An achievable goal gives us purpose and control in uncertain times. Set specific, short-term goals for your situation.
"I will replace my weekly lunch with friends with a phone call or text," instead of "I will use social distancing."
"I will only check the news for 30 minutes each morning during this isolation period," instead of "I will read less news."
Challenge negative and catastrophic thoughts to take away their power. Focus on things you can control.
Instead of thinking, "My dad is in a high risk category. If he gets COVID, he won't make it." Try thinking, "My dad is in a high-risk category and I'm worried, but my worrying is normal. He is keeping his distance from others and I will check on him daily."
Instead of thinking, "How can I make ends meet when I can't work the way I need to?" Try thinking, "This is stressful. I can't do what I am used to doing but will take each day as it comes. I am doing the best I can for my work and my family."
Finding gratitude reminds us of what we do have and what is going right.
Who are you thankful for?
What are you thankful for?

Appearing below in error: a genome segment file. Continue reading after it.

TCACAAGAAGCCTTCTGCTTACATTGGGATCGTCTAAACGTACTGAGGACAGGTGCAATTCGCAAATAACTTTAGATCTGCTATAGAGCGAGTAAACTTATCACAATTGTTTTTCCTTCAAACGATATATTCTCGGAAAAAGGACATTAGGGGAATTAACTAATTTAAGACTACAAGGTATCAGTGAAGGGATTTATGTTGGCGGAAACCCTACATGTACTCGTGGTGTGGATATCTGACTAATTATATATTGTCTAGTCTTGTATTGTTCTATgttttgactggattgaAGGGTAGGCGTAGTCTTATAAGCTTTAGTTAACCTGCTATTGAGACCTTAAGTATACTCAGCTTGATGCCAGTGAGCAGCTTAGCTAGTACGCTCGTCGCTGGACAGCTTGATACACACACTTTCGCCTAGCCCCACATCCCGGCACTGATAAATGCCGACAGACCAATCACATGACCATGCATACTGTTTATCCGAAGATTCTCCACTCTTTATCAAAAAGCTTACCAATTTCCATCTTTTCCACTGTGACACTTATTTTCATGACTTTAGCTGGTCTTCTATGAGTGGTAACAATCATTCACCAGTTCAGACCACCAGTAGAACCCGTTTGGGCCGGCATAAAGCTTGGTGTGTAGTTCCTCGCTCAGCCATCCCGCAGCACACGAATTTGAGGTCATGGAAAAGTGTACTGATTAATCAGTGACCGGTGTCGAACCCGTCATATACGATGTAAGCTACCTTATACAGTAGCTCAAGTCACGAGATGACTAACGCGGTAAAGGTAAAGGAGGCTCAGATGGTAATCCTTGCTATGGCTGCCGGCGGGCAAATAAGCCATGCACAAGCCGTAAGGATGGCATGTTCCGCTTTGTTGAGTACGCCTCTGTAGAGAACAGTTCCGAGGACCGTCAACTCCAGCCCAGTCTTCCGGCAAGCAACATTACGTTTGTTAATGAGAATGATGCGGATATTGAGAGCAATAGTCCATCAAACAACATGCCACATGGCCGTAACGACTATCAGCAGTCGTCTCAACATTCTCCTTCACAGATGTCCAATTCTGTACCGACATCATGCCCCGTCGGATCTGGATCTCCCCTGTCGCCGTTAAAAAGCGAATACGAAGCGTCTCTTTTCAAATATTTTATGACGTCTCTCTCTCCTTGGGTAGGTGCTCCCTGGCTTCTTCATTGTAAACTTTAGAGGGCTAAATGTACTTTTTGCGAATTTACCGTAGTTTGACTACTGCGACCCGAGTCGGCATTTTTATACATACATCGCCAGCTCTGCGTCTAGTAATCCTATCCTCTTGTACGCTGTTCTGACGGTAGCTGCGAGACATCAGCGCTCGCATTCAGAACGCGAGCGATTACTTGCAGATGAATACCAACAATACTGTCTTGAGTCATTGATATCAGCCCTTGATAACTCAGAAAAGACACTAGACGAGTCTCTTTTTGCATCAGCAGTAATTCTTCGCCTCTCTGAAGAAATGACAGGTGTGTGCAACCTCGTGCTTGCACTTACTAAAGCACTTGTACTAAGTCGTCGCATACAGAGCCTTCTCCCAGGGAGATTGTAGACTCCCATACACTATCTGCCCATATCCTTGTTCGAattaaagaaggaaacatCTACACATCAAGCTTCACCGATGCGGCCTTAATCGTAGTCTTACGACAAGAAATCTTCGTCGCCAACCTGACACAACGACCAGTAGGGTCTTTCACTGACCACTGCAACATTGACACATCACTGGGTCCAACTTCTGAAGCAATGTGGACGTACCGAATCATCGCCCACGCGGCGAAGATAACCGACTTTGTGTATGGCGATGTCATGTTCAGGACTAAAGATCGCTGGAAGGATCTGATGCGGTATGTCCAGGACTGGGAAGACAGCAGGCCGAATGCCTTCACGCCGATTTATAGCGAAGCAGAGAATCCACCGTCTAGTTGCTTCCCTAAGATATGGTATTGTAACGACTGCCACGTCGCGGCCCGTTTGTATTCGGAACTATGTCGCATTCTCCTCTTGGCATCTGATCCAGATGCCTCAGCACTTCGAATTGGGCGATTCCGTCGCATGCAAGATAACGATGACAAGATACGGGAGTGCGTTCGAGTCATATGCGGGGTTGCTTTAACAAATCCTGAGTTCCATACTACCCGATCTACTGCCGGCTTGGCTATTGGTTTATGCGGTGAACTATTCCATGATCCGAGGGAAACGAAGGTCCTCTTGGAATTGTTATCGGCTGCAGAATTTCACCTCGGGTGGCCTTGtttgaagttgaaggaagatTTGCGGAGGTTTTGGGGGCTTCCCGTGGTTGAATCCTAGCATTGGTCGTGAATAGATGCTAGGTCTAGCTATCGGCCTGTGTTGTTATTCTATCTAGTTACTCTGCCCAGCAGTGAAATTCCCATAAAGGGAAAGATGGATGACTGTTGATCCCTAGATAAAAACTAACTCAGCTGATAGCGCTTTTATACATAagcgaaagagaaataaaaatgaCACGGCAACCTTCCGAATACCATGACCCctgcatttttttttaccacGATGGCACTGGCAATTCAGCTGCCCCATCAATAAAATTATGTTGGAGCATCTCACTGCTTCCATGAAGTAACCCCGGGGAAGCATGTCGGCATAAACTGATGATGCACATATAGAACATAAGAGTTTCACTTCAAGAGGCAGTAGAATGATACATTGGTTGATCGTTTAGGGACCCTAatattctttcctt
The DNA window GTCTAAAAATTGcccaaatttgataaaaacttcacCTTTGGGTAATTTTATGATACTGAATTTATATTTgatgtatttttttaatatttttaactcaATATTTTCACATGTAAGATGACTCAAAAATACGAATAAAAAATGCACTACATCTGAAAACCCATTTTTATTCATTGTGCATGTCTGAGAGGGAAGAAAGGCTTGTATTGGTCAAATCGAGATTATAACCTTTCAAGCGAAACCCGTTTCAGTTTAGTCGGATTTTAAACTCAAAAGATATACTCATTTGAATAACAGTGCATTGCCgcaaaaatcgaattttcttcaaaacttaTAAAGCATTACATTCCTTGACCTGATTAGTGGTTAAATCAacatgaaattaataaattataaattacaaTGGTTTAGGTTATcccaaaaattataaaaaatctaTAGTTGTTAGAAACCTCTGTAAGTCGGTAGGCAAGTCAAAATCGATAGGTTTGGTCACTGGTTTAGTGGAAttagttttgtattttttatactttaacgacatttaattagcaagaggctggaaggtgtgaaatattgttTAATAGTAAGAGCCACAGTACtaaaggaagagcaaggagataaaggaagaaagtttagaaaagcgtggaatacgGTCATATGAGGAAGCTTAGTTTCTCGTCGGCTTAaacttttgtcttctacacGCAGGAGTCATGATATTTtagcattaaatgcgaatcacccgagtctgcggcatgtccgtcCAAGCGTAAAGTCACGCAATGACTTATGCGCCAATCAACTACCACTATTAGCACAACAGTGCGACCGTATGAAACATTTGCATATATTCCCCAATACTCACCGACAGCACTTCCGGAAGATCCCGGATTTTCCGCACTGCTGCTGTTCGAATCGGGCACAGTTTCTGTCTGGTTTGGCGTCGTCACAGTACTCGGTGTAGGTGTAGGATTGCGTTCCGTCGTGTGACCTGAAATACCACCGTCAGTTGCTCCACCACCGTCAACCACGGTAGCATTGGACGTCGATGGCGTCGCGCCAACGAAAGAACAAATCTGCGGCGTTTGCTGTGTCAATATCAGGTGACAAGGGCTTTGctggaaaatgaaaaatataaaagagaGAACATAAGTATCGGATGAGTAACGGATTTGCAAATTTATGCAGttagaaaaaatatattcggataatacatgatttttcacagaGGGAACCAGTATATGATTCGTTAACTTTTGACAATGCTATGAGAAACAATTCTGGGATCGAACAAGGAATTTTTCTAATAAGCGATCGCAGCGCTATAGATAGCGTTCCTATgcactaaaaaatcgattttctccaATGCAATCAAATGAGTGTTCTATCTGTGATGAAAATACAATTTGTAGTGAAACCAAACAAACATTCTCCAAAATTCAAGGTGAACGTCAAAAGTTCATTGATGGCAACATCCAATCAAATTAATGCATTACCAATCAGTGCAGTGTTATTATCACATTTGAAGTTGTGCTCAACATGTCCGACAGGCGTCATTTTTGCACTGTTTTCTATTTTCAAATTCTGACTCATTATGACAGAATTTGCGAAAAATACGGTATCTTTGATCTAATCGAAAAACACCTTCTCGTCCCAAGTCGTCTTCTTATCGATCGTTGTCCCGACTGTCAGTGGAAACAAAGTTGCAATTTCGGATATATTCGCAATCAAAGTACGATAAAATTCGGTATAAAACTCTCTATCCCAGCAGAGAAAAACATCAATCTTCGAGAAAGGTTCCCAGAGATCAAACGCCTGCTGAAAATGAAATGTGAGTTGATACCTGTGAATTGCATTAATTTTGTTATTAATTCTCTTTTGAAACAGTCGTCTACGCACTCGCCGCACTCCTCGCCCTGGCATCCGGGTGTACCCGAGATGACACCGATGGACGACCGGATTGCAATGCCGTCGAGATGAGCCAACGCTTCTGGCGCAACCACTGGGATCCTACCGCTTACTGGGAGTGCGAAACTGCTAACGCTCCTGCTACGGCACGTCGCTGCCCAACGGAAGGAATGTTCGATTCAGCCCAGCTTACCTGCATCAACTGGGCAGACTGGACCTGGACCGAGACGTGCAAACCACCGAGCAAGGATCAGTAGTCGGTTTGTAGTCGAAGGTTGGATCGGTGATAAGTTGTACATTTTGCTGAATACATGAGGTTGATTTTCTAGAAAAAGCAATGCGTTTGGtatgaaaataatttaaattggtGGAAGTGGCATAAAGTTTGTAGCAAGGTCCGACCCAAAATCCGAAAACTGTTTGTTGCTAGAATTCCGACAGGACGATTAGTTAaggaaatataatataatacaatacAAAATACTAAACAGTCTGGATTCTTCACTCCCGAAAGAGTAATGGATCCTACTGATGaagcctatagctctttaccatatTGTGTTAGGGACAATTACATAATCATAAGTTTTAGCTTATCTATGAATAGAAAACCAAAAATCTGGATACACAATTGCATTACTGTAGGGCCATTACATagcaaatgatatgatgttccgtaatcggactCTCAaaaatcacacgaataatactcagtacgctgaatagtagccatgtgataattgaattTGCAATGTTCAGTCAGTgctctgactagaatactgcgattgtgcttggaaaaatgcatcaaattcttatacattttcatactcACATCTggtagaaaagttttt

What did you notice today that made you smile?
Write it down, share it with your loved ones or post it on social media.
This research is based on a resilience-building program for young adults with serious illness called PRISM developed and designed by Drs. Abby Rosenberg and Joyce Yi-Frazier at Seattle Children's Hospital. Learn more about this research and follow the PRISM team on Twitter @AbbyRosenbergMD and @pcresilience.
If you or a member of your family needs help right away, please call 911 or visit your local emergency room. You can also call the National Suicide Prevention Lifeline (1-800-273-8255), or text the Crisis Text Line (text HELLO to 741741).
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